February 17, 2022
FOR IMMEDIATE RELEASE
Contact: J. Craig Shearman
(202) 257-3678 firstname.lastname@example.org
WASHINGTON, February 17, 2022 – The Merchants Payments Coalition urged Congress to protect small businesses against rising credit card “swipe” fees as the House Financial Services Committee held a hearing today on ensuring that small and minority-owned businesses share in the nation’s economic recovery.
“One area that impacts all merchants, particularly small businesses, is the cost of accepting credit and debit cards,” MPC said. “Credit card swipe fees have skyrocketed over the past decade due to the underlying lack of competition in the market. In fact, U.S. small businesses pay the highest swipe fees in the industrialized world, placing them at a distinct disadvantage to their global competitors.”
“Small merchants and the entire economy thrive in an open and competitive market,” MPC said. “Unfortunately, today’s credit card market is anything but open or competitive. Congress can and should act quickly to implement reforms to bring competition and transparency to the U.S. credit card market. Main Street businesses are looking to Congress to address the broken card market that continues to stunt our national economic recovery and threatens to do even more harm in the immediate future.”
MPC’s comments came in a letter to the committee, which is holding a Consumer Protection and Financial Institutions Subcommittee hearing titled “Small Businesses, Big Impact: Ensuring Small and Minority-Owned Businesses Share in the Economic Recovery.” The hearing is looking at five pieces of legislation related to lending to small businesses. Witnesses include representatives of the National Urban League, the National Association for Latino Community Asset Builders and other groups.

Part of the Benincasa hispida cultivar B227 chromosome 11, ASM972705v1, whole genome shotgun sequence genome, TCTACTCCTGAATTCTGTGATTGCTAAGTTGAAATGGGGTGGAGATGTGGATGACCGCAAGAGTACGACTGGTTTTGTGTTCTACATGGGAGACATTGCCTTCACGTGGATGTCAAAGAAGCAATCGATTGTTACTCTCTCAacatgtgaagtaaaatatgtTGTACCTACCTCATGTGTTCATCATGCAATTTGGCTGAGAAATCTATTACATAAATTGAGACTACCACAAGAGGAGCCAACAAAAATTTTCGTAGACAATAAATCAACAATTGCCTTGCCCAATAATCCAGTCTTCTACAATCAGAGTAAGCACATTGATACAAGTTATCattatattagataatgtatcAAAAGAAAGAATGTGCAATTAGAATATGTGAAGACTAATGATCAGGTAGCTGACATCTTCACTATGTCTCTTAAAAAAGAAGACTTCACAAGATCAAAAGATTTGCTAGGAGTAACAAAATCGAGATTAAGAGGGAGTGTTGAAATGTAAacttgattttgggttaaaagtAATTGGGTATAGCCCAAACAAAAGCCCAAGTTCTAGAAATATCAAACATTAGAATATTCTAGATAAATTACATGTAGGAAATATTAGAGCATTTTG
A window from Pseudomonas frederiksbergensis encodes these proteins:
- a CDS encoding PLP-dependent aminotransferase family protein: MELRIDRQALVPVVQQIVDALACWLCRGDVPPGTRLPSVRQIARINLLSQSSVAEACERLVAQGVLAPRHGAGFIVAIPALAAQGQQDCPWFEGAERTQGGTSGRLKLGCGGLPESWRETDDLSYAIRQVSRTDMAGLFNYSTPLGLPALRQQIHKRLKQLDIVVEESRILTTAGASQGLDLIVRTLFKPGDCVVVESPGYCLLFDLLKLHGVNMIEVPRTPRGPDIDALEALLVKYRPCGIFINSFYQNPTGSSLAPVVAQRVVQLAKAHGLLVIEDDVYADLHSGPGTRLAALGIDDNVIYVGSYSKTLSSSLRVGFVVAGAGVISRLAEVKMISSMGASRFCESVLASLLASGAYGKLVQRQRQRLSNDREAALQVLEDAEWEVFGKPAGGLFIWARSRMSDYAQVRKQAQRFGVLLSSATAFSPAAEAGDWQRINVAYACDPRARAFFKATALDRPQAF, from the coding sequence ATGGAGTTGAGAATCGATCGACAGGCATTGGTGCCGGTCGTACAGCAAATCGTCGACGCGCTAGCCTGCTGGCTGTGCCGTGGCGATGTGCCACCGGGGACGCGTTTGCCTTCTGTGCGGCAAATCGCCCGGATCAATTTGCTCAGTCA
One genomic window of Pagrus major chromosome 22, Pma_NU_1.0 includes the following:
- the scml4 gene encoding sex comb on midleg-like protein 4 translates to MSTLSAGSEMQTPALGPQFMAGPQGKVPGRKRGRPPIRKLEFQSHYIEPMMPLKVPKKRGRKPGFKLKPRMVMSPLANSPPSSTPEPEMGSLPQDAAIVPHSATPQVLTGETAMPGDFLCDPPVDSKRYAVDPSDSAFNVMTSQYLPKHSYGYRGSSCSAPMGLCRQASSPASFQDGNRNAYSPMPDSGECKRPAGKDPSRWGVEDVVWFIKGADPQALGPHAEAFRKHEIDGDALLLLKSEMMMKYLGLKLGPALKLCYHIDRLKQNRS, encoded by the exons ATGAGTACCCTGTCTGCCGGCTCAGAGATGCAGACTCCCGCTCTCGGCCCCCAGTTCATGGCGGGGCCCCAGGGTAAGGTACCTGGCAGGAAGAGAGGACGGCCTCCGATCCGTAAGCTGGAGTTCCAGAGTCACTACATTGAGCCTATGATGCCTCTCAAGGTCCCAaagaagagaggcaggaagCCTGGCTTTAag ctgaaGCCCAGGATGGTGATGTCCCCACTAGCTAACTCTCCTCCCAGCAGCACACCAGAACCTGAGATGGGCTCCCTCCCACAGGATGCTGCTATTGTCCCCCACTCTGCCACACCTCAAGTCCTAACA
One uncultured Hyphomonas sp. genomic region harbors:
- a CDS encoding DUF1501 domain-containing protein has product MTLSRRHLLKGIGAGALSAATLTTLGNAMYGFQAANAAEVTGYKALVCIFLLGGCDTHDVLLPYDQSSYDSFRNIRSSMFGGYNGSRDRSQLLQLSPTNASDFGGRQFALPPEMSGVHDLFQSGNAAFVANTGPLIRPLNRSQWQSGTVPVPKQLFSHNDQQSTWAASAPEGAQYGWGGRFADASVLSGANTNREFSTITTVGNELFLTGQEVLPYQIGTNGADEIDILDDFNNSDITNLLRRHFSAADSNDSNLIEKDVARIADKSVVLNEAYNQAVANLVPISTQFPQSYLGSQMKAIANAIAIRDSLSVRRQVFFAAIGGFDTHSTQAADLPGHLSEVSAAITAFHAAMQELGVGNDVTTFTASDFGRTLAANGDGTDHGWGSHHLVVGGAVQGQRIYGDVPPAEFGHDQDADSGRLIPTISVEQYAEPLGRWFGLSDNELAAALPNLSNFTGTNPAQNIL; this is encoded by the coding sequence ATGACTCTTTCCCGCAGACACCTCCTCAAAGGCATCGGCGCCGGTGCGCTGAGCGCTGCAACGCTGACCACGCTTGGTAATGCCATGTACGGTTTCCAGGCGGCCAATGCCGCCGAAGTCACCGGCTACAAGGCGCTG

Big banks and card networks charged merchants $110.3 billion to process credit and debit card transactions in 2020, according to the letter, up 70 percent since 2010. The fees are most merchants’ highest cost after labor and drive up consumer prices by hundreds of dollars a year for the average family.
Swipe fees for Visa and Mastercard credit cards – which account for nearly 80 percent of the U.S. credit card market – average 2.22 percent of the purchase price. The exact fee depends on transaction volume, among other factors, so small businesses often pay more than larger competitors. The majority of U.S. merchants are small businesses, with 98 percent of U.S. retailers having fewer than 50 employees while 18 percent of small businesses are minority-owned.
Despite the high costs, small merchants have “no option but to pay the overinflated fees to participate in today’s economy,” particularly since the use of card payments has accelerated during the pandemic, the letter said. While some small businesses have turned to selling online during the pandemic, fees to process online transactions are even higher than those for in-store transactions.
Visa and Mastercard have already announced a $1.2 billion increase in swipe fees set to take effect in April. “The unilateral ability of these two networks to increase fees without regard to the impact they have at a time when small businesses are facing record inflation and supply chain challenges is a clear demonstration of a broken market,” MPC said.
The Merchants Payments Coalition represents retailers, supermarkets, convenience stores, gasoline stations, online merchants and others fighting for a more competitive and transparent card system that is fair to consumers and merchants.